(No.3, Vol.6,Apr-May 2016 Vietnam Heritage Magazine)

Photo: Tran Van Nhanh

A long time ago, there was a poor couple making a living by selling soya milk. Once, they had a big fight and forgot the milk pot in the kitchen, and the milk began to scum. Not wanting to waste it, the wife hung the skin on the garden fence. When they ran out of food, the wife took the dried skin to cook for the family to survive the famine. It turned out to be good beyond anybody’s expectation.
That’s the story about how the dried milk skin, beloved by the Southern Vietnamese, came into their menu. It has high nutritional value and can be cooked in many ways.

Discovered by
accident, milk skin
is a way of life for
one village

Today many people make milk skin for a living in My Khanh 1 Village, My Hoa Commune, Binh Minh Township of Vinh Long Province. “My Hoa formed a milk skin trade village over 60 years ago. Right now, there are about 40 households engaged in this trade. Every day, 300 workers of the village make about 3 tonnes of milk skin of various kinds: big patch, dried and threaded, soft and threaded, salted, etc. In 2013, their products have been patented by the Bureau of Patent under the brand name of “My Hoa – Binh Minh Milk Skin,” according to Mr. Dinh Cong Hoang, head of My Hoa Milk Skin Cooperative.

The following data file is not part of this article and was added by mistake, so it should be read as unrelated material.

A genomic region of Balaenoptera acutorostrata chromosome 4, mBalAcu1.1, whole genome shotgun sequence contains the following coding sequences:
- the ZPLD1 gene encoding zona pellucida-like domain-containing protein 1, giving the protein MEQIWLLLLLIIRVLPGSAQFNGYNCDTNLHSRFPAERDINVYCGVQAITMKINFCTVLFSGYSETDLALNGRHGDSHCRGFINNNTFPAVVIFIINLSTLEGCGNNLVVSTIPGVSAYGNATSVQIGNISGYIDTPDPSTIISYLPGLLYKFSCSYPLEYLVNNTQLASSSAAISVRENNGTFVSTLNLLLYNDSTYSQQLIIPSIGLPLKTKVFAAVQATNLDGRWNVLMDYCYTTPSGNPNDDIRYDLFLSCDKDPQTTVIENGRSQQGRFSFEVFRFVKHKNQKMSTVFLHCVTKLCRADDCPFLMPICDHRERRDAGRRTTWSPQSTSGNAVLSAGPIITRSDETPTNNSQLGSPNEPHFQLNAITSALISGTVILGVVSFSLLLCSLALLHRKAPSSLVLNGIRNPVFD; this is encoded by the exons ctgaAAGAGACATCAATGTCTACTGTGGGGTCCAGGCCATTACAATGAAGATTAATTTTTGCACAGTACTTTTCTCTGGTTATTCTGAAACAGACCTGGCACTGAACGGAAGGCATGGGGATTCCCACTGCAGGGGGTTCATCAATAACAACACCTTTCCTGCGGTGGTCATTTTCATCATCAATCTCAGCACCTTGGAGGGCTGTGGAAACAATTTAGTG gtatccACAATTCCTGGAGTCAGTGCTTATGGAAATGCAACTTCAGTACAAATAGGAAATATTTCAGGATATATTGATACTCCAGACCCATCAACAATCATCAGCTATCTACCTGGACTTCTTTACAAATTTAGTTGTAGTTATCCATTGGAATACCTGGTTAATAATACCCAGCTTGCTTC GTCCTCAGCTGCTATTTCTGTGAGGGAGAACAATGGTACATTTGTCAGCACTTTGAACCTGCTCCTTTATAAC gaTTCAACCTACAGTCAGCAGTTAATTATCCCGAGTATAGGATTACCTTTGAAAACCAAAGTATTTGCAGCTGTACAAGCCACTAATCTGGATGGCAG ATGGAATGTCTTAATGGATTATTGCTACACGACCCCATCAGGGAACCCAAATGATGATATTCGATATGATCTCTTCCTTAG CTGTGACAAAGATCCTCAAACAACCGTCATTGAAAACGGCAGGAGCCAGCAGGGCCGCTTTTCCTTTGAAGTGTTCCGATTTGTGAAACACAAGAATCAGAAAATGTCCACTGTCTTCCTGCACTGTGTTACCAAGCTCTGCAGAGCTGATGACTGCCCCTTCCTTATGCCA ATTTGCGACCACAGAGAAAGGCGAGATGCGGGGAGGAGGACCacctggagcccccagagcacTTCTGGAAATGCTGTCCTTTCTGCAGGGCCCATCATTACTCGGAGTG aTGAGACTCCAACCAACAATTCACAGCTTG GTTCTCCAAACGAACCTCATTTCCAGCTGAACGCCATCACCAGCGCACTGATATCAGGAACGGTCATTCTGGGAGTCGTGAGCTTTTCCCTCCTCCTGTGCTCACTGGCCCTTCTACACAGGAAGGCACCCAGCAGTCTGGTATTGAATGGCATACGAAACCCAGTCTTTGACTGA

The distinct and pleasant aroma of the milk skin spreads far beyond My Khanh 1 Village. The patches of milk skin hung along roadsides and river banks please the eyes of travelers who happen to come around Binh Minh Township.
The product is made of soya without using any chemicals. The process is quite simple. The soya is soaked for 2–3 hours, husked, and finely ground. The wet flour is pressed to produce a thick, white elixir. The milk is cooked until a layer of skin forms at the top, which is taken out to dry. 20-30 minutes later, another layer is harvested, and this continues until the pot runs dry. The workers are very busy because one person takes care of many such pots.
The whole process used to be done manually. But in recent years, to satisfy growing demand and the requirements of the supermarkets, some phases of milk skin-making are now done by machines.
The best time to make the best soya milk skin is from mid-October to April. But the busiest time for the trade village is just before the Lunar New Year. During this period, all of My Khanh Village is boiling together with their soya milk pots, with hundreds of people making milk skin and trading it.

By Tu Lam